One of the few personal facts revealed about O'Neill in the Stargate film is that he suffered a psychological trauma after his son Charlie accidentally shot himself with the colonel's gun. O'Neill never forgave himself and turned his back on his career, marriage and the world until he was recommisioned to lead SG-1. The programme deals with his guilt in the moving first-season episode Cold Lazarus in which a living blue crystal takes Charlie's form. Anderson gives a compelling performance in one of his favourite stories.
"The movie kind of left O'Neill floating in an emotionally unstable state. That's not to say we've solved that problem but in this episode he faced one of his demons, which was the death of his son," he says. "That was good because it tied off some emotional loose ends from the film and served as a springboard for me to leap into the series. We still hung on to the fact that he lost his son, but having O'Neill at least come to terms with it allowed me to move forward with the character.
"I enjoyed doing this episode because it had all the elements that make Stargate what it is. It had a great story with a sentimental edge and a concept that was born of the Stargate itself, so it was true to the franchise. Production-wise the special effects were somewhat arduous to deal with, however, at least they weren't the big, ornate effects that can sometimes overshadow what you're trying to say.
"Another episode I like is Brief Candle in which my character ages from 40-something to 100 years old," adds Anderson. "This story was over by 12 minutes and it got butchered in editing. We were kind of powerless to do anything about that and most of the material cut were the scenes with O'Neill adjusting to his aging, which provided me with a wonderful acting challenge. It's too bad that we were restricted creatively by time constraints because I don't feel the plot was fully realized but as an actor it was truly rewarding for me to do."
While all the other SG teams are made up entirely of military personnel, O'Neill's group includes a subordinate officer, a civilian scientist and an alien, which requires him to be a very different type of leader. He is slightly more relaxed and familiar with his teammates, which suits his personality, and considers them friends and equals. O'Neill's association with Hammond is just as unconventional, but, ultimately, he recognizes and respects the general's authority as SG-1 does his. Anderson considers O'Neill's relationships with the other male characters to be fairly straightforward, but hints that something deeper may eventually develop between the colonel and Captain Carter.
"Michael Shanks and I have a wonderful rapport as actors and the writers have noticed that, so they readily provide us with banter that is comfortable and fun for us to do. The relationship between Jackson and O'Neill is a lot like what Michael and I are all about. It's light-hearted and intelligent, although he's much smarter than me," laughs the actor.
Teal'c is Teal'c and everyone deals with him the way he has to be dealt with, pragmatically. There's not a heck of a lot of emotional give and take with him but that's going to be addressed this season and that's a positive thing for Chris Judge. He's a very capable actor and he wants to expand the parameters of his character so he can expose more facets of Teal'c's personality to the audience.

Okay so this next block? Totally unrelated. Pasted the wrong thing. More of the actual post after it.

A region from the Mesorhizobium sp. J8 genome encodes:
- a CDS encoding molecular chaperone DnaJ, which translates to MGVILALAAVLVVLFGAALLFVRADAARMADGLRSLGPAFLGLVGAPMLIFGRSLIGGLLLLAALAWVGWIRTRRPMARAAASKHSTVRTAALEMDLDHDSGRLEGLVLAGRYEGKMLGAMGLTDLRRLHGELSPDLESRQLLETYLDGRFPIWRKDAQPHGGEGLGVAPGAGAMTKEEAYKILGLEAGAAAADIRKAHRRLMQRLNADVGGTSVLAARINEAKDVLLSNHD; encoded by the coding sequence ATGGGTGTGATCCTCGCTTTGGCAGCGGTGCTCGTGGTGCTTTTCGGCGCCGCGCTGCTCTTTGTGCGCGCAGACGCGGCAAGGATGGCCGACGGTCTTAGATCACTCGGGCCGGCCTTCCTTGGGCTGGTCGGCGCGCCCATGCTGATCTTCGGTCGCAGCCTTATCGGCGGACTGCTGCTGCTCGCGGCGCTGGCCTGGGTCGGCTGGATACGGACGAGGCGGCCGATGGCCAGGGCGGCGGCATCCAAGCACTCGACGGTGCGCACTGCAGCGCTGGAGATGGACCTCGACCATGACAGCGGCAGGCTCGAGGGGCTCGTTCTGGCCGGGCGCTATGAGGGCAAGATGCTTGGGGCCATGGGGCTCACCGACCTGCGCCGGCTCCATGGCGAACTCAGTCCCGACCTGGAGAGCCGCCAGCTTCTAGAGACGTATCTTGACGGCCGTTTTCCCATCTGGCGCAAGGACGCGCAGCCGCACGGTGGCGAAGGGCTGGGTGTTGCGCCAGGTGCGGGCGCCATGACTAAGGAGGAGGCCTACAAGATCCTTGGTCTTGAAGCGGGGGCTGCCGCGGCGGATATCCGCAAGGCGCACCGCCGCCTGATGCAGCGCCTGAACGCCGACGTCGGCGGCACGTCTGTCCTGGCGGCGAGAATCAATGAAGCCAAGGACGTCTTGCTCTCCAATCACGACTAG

O'Neill's relationship with General Hammond is basically a father/son thing because he's so tolerant of the colonel's irreverence," explains Anderson. "Hammond realizes O'Neill is a potential live wire but he cuts him a lot of slack because he also knows that O'Neill is very good at what he does. So he allows the relative genius in O'Neill to come out while basically covering his ass.
"As for Carter and O'Neill, the writers constantly scan the Internet and they know the audience has a yearning to see some sexual attraction between these two characters, but at this time we believe that's too obvious a choice," explains Anderson. "We're not saying that things aren't going to go somewhere, what we are saying is that it would be a mistake to jump into this situation right now.
"We shot an episode back in the middle of April that's set in an alternate reality and our O'Neill has to relate to an alternate version of Carter. So we deal with that dichotomy and the emotional dilemma O'Neill must go through because he's never really thought of Carter in sexual terms. Obviously, we'll have to face it eventually but for now it's just a matter of laying the groundwork and dropping the breadcrumbs along the trail for the audience to find. Jonathan Glassner and Brad Wright both want to be cautious about approaching it but they pay attention to the viewers, and that's not a sales pitch. So we'll just have to be patient and see what happens."
Although he is kept busy in front of the cameras, Anderson finds time to further exercise his creative muscles as one of Stargate's executive producers. The actor shares this responsibility with Glassner and Wright as well as Michael Greenburg, his partner in their production company Gekko Film Corp which, in association with MGM and Glassner/Wright Double Secret Productions, produce the series.
"Because I'm so involved in the filming of the series I'm not an integral part of the pre-production planning process," says the actor. "I seem to be fairly comfortable at editing or polishing scripts, although I don't write them. Jonathan, Brad, Robert Cooper, Tor Valenza, Heather Ash, who's our newest writer, are just some of the people who come up with the scripts themselves. So I work with my partner Michael in basically an editorial capacity.